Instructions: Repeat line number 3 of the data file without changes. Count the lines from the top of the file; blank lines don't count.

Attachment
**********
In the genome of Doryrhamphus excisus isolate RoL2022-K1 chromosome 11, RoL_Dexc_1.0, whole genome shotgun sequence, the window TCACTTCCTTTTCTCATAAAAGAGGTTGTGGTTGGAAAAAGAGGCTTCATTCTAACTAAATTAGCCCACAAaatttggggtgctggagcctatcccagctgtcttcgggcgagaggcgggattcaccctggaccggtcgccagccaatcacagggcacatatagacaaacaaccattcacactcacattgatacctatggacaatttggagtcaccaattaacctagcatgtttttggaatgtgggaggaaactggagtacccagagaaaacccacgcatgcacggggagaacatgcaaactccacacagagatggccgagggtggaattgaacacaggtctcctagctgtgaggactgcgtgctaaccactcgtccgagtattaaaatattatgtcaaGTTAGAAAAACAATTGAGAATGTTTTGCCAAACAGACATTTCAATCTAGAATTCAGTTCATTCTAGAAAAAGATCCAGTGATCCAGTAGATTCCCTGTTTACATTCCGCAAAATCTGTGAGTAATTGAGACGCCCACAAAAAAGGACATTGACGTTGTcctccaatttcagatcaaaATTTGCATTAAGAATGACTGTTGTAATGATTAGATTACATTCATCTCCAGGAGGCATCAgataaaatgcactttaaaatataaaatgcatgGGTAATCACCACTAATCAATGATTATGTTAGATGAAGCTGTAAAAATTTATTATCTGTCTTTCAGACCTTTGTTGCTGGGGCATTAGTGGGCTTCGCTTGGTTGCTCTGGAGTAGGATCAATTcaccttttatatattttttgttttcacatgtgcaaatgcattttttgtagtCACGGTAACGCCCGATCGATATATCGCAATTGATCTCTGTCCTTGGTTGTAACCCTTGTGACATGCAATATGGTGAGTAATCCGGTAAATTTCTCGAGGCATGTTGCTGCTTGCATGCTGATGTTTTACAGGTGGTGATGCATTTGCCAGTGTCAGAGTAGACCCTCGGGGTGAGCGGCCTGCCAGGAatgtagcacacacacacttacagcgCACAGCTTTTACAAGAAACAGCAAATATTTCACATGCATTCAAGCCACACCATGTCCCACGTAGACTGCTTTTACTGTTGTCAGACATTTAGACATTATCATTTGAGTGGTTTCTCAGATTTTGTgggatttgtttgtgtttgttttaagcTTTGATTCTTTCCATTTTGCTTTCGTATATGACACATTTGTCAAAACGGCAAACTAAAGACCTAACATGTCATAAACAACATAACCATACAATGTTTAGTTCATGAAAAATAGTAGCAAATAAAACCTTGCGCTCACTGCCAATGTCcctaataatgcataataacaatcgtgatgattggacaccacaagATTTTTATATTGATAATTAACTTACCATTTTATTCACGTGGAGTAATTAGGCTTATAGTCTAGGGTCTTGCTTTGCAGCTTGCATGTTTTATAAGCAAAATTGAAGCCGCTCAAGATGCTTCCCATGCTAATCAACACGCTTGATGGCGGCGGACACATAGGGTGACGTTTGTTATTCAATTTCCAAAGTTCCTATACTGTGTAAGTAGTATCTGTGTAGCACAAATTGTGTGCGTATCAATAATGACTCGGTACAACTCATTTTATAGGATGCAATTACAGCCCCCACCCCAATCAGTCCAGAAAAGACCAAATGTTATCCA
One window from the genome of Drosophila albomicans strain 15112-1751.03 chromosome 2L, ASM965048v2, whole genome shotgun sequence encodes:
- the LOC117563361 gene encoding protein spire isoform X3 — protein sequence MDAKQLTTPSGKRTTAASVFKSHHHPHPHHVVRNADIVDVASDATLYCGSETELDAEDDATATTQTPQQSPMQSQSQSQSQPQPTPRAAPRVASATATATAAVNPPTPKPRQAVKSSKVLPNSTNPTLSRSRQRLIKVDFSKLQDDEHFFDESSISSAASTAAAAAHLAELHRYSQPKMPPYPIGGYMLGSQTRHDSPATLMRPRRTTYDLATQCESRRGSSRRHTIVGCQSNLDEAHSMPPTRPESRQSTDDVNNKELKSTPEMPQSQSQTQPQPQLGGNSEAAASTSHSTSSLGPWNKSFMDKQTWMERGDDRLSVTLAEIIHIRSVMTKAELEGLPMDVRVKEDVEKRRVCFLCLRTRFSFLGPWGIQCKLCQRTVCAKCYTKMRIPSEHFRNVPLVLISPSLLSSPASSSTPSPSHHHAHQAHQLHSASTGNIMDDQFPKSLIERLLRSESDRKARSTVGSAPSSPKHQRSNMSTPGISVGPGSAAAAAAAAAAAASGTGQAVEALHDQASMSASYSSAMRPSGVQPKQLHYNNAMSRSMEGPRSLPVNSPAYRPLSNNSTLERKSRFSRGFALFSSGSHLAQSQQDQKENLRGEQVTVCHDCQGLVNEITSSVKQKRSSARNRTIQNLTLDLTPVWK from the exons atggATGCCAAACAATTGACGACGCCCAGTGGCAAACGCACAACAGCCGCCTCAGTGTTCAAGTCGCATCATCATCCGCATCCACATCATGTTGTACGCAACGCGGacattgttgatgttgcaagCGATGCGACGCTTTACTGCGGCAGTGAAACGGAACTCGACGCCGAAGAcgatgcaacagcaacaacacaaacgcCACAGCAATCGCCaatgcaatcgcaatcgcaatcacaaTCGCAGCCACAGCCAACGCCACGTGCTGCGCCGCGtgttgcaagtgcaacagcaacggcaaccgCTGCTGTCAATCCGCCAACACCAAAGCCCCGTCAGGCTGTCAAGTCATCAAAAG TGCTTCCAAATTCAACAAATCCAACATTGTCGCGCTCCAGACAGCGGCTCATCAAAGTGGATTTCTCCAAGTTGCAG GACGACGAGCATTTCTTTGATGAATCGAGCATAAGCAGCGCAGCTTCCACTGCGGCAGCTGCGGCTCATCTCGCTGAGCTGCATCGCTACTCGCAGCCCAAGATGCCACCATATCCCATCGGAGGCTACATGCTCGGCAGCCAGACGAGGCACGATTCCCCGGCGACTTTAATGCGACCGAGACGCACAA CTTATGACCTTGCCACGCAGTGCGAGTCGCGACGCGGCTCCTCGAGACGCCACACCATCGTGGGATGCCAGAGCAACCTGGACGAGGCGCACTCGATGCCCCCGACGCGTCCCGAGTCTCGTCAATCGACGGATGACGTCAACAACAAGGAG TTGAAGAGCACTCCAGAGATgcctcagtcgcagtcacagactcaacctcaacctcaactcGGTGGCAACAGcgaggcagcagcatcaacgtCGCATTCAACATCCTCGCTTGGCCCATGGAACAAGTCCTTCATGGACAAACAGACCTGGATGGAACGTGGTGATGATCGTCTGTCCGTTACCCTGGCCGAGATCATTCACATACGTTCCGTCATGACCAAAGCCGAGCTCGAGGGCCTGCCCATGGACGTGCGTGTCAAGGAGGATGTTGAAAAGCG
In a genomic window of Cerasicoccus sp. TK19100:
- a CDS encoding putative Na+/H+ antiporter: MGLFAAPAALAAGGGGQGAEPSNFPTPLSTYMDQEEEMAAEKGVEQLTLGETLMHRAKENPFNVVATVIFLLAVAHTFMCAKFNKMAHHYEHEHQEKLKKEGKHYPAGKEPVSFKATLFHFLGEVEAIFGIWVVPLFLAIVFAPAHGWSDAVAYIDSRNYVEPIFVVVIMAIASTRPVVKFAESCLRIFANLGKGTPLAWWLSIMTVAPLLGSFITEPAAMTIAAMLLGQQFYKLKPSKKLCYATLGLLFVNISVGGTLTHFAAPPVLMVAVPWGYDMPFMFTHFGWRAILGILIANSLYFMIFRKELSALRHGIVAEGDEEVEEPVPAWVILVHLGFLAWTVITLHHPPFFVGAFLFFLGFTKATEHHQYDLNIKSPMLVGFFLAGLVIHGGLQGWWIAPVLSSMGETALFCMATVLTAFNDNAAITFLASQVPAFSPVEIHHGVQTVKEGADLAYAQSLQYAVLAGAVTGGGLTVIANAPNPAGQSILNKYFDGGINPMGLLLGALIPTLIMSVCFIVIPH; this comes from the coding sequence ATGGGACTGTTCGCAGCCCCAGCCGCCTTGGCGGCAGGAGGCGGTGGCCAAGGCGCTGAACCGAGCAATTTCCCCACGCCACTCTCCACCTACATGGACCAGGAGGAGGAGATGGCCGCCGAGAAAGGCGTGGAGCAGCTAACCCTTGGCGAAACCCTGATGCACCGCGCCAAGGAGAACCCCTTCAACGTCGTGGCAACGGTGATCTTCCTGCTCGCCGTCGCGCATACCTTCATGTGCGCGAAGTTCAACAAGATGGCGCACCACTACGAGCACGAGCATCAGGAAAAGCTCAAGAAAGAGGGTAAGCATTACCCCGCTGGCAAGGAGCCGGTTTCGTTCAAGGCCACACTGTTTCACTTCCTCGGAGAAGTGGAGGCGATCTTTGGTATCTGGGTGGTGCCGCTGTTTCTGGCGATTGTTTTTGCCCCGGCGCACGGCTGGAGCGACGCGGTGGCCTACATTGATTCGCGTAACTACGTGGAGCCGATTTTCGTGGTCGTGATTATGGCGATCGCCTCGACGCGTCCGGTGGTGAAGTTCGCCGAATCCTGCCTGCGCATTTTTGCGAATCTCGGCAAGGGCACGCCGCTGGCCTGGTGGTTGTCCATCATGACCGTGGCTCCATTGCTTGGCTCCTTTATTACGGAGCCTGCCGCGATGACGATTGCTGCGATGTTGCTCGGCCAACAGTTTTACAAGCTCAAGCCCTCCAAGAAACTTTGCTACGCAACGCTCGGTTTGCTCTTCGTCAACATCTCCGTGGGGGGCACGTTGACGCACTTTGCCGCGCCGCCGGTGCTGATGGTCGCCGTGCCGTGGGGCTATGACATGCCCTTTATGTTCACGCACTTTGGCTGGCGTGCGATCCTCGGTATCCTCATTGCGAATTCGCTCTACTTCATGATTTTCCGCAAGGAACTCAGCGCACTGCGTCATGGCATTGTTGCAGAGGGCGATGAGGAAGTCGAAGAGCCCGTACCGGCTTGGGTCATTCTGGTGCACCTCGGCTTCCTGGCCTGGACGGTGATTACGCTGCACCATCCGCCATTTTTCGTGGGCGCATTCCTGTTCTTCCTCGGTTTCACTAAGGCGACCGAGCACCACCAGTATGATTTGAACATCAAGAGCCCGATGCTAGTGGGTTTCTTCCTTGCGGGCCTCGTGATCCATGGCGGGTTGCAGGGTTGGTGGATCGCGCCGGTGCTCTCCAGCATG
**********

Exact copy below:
- the LOC117563361 gene encoding protein spire isoform X3 — protein sequence MDAKQLTTPSGKRTTAASVFKSHHHPHPHHVVRNADIVDVASDATLYCGSETELDAEDDATATTQTPQQSPMQSQSQSQSQPQPTPRAAPRVASATATATAAVNPPTPKPRQAVKSSKVLPNSTNPTLSRSRQRLIKVDFSKLQDDEHFFDESSISSAASTAAAAAHLAELHRYSQPKMPPYPIGGYMLGSQTRHDSPATLMRPRRTTYDLATQCESRRGSSRRHTIVGCQSNLDEAHSMPPTRPESRQSTDDVNNKELKSTPEMPQSQSQTQPQPQLGGNSEAAASTSHSTSSLGPWNKSFMDKQTWMERGDDRLSVTLAEIIHIRSVMTKAELEGLPMDVRVKEDVEKRRVCFLCLRTRFSFLGPWGIQCKLCQRTVCAKCYTKMRIPSEHFRNVPLVLISPSLLSSPASSSTPSPSHHHAHQAHQLHSASTGNIMDDQFPKSLIERLLRSESDRKARSTVGSAPSSPKHQRSNMSTPGISVGPGSAAAAAAAAAAAASGTGQAVEALHDQASMSASYSSAMRPSGVQPKQLHYNNAMSRSMEGPRSLPVNSPAYRPLSNNSTLERKSRFSRGFALFSSGSHLAQSQQDQKENLRGEQVTVCHDCQGLVNEITSSVKQKRSSARNRTIQNLTLDLTPVWK from the exons atggATGCCAAACAATTGACGACGCCCAGTGGCAAACGCACAACAGCCGCCTCAGTGTTCAAGTCGCATCATCATCCGCATCCACATCATGTTGTACGCAACGCGGacattgttgatgttgcaagCGATGCGACGCTTTACTGCGGCAGTGAAACGGAACTCGACGCCGAAGAcgatgcaacagcaacaacacaaacgcCACAGCAATCGCCaatgcaatcgcaatcgcaatcacaaTCGCAGCCACAGCCAACGCCACGTGCTGCGCCGCGtgttgcaagtgcaacagcaacggcaaccgCTGCTGTCAATCCGCCAACACCAAAGCCCCGTCAGGCTGTCAAGTCATCAAAAG TGCTTCCAAATTCAACAAATCCAACATTGTCGCGCTCCAGACAGCGGCTCATCAAAGTGGATTTCTCCAAGTTGCAG GACGACGAGCATTTCTTTGATGAATCGAGCATAAGCAGCGCAGCTTCCACTGCGGCAGCTGCGGCTCATCTCGCTGAGCTGCATCGCTACTCGCAGCCCAAGATGCCACCATATCCCATCGGAGGCTACATGCTCGGCAGCCAGACGAGGCACGATTCCCCGGCGACTTTAATGCGACCGAGACGCACAA CTTATGACCTTGCCACGCAGTGCGAGTCGCGACGCGGCTCCTCGAGACGCCACACCATCGTGGGATGCCAGAGCAACCTGGACGAGGCGCACTCGATGCCCCCGACGCGTCCCGAGTCTCGTCAATCGACGGATGACGTCAACAACAAGGAG TTGAAGAGCACTCCAGAGATgcctcagtcgcagtcacagactcaacctcaacctcaactcGGTGGCAACAGcgaggcagcagcatcaacgtCGCATTCAACATCCTCGCTTGGCCCATGGAACAAGTCCTTCATGGACAAACAGACCTGGATGGAACGTGGTGATGATCGTCTGTCCGTTACCCTGGCCGAGATCATTCACATACGTTCCGTCATGACCAAAGCCGAGCTCGAGGGCCTGCCCATGGACGTGCGTGTCAAGGAGGATGTTGAAAAGCG